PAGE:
I have documented on this blog my difficult relationship with Osaka. Last time we stayed for a couple of days, and I vowed that I wouldn’t go back again. I wasn’t true to my word, though, because at the end of our sixth trip we had an overnight stay back at the Hotel Monterey Grasmere Osaka. Purely for convenience, you understand, as we were flying home out of Kansai International Airport early in the morning.
We ended up having a good time. It helped that the day was hot and sunny. We were too early to check in at the hotel, so we dropped off our luggage and headed out into the Osaka sunshine.
We headed up the road to Naniwa and sat in the sun next to the river, eating buns we’d bought at Shinshindo on our way out from Kyoto Station, drinking huge cans of CC lemon bought at the vending machine on our way from Blue Tengu to Kyoto Station, and watching the synchronised setting up of a Texas BBQ.
A pleasure boat sailed by as we lounged on the steps of Minatomachi River Place (湊町リバープレイス) and the tour guide had everyone waving to us, so we waved back. Then we walked up to Shinsaibashi, taking photographs of graffiti and stickered vending machines and interesting signs and buildings along the way.
It was such a beautiful day, and I could feel myself warming to Osaka. We made our way to Tokyu Hands to buy some presents for our cat from the pet department, then headed back to the hotel to check in. We went back via one of the shopping arcades, which was just like Market Street in Manchester on a Saturday afternoon. Tired and hot, I could feel my dislike of Osaka returning!
Checked in at the hotel, we had a bit of a rest and a cool down in our room on the 29th floor. The view was staggering, even in the slight haze of a hot day.
Refreshed, we set out again, looking at shops and wandering through an area full of the Japanese equivalent of Shoreditch Hipsters before heading to the Namba branch of the Yukari okonomiyaki chain for tea.
It was as good as the okonomiyaki we’d had at the branch in Ohatsutenjin Dori, near Umeda station. We also had a salad of shredded daikon, carrot and cucumber with a plum sauce, which tasted amazing.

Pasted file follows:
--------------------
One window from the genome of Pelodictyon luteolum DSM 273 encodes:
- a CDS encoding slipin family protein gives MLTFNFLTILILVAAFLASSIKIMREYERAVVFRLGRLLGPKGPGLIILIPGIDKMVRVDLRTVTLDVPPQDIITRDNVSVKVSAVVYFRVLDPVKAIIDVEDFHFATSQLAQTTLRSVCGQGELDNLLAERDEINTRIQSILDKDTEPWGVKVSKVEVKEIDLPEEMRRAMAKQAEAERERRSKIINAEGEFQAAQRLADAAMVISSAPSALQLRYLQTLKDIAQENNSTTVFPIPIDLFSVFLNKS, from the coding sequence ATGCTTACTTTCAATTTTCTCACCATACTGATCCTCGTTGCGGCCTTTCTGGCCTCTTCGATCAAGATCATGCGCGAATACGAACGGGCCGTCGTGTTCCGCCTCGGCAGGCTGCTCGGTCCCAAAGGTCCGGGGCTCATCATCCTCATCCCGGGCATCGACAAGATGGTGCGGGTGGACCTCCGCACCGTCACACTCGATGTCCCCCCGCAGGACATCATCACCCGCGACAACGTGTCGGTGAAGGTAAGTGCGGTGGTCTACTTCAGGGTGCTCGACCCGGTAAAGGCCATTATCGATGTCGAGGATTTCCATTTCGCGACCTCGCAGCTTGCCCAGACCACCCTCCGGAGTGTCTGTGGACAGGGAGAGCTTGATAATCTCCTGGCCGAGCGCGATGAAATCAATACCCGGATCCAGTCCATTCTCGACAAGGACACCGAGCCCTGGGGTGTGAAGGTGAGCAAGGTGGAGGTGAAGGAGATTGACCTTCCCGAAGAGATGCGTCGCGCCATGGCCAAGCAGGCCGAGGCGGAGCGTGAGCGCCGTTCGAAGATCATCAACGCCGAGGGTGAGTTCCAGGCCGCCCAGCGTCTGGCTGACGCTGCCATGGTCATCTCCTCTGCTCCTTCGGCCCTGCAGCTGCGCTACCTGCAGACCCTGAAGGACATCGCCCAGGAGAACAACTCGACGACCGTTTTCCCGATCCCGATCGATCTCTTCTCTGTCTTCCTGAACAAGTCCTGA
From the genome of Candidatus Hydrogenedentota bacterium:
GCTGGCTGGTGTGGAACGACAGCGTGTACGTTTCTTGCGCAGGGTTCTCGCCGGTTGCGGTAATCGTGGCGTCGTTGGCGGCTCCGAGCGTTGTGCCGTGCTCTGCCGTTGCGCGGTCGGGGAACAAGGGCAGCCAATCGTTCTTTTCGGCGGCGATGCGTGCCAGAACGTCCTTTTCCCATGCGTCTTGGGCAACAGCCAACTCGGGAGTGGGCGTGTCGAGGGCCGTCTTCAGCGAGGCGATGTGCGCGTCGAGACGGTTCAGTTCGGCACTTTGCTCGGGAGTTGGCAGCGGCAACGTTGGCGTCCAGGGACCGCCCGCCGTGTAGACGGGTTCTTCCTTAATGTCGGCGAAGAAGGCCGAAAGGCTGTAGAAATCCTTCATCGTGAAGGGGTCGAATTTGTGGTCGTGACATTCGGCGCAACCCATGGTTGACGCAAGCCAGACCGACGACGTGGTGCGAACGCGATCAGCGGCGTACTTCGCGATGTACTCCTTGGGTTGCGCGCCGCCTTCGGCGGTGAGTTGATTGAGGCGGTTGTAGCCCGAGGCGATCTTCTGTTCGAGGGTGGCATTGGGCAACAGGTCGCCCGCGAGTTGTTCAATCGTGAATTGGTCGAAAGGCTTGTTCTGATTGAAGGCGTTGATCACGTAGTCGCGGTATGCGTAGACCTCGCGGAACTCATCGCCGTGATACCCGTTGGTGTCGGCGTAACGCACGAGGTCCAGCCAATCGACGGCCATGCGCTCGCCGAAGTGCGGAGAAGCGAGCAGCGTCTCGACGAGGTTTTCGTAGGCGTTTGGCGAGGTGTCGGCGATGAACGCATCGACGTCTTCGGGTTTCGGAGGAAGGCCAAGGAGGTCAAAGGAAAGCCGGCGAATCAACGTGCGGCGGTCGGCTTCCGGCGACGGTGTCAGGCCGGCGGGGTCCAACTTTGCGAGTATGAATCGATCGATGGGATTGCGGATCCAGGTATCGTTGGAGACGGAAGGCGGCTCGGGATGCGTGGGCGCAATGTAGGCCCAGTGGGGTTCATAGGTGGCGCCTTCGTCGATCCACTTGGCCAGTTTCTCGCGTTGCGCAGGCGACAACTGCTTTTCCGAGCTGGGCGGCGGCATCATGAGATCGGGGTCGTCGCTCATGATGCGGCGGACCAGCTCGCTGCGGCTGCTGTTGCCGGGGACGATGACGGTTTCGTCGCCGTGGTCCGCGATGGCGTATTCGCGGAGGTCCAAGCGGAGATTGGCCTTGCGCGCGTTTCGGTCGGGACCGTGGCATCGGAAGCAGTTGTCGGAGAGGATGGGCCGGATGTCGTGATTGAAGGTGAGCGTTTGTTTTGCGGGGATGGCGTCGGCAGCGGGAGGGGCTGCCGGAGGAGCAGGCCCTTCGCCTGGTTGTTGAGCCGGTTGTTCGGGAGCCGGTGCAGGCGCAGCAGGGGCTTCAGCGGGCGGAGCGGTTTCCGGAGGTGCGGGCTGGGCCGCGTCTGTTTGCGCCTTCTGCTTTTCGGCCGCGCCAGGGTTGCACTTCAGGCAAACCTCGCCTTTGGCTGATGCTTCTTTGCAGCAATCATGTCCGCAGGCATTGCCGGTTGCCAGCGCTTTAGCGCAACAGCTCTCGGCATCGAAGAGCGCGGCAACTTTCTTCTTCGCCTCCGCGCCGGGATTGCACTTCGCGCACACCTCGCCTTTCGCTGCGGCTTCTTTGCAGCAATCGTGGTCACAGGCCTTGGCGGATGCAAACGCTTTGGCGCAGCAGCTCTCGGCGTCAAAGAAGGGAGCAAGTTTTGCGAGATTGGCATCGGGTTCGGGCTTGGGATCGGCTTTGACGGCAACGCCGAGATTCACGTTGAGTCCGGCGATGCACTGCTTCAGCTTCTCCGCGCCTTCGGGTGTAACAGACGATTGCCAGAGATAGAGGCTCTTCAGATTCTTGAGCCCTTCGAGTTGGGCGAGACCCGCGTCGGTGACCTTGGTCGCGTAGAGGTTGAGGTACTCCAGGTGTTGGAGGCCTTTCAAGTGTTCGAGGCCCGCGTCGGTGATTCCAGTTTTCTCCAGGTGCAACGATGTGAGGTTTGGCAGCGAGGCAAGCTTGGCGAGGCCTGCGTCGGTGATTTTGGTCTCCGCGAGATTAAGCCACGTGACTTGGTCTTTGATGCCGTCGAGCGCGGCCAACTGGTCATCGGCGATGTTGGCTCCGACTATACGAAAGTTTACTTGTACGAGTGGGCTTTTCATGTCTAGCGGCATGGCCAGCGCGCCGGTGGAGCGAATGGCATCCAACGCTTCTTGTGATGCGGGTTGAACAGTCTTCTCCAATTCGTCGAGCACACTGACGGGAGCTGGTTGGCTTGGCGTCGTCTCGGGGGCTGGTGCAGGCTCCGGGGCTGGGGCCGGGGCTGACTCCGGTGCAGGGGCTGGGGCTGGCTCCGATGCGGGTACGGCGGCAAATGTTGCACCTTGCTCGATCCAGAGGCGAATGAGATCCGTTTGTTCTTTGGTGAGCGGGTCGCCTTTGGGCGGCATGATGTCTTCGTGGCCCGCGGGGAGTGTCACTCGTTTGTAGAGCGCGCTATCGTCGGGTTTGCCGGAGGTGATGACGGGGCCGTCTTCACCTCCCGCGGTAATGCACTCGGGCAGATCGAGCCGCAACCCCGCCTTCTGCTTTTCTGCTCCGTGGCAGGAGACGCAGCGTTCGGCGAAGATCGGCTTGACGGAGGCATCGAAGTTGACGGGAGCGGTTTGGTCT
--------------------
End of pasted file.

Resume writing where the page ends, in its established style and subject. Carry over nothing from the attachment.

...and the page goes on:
We had a good wander round Namba after eating. Namba is a surprisingly rum area. After drifting around the covered shopping streets, where we saw a couple of interestingly named shops, we somehow ended up in the red light district.
Feeling like it was time to move onto pastures new, away from the seedy gents crawling the streets of Namba for sex, we headed back up to Dotonbori where I was determined to buy a Portuguese egg tart from Lord Stow’s Bakery.
It was so delicious that I wished I’d bought two!
We wandered around aimlessly some more, seeing where our legs took us, taking in the sights and sounds, and drifted towards a plaza outside the Takamashiya department store, where taxis were congregating, waiting to pick up fares. Various bands and singers were also performing, and one of the taxi drivers was clicking his fingers along with a folky indie band.
Right in front of the Takamashiya was an R’n’B singer. Modern R’n’B not being our thing, we quickly walked past and were rewarded around the corner by a jazz brass ensemble in the New Orleans mode.
We stood and listened for a while, and then my husband spotted that they were selling CDs. He waited for a break in their playing and then approached one of the band members to buy a CD from him. The band are called Free Flight Brass Band, and you can follow them on Facebook. We bought a copy of their second CD, Take Off, which is really good. Six tracks of upbeat brassy jazz.
It would have been good to stay out later, but we had an early start for the airport in the morning, so we decided to head back to our hotel. We passed a live music venue with lots of posters around its entranceway. Quite a few of the bands looked interesting.
Maybe I’ve been approaching Osaka all wrong, using it as a stop off for the airport and only exploring it in daylight. Maybe, if we stay again, we should do more night time things there, see a few bands, hit a few bars. Maybe that way I’ll understand Osaka better. In just one evening, I’d had a better time in Osaka than I had on previous visits!
When we got back to the hotel, there was a sliver of red moon hanging in the sky over the city. It looked like something out of a Murakami novel, and I went to bed not hating Osaka any more.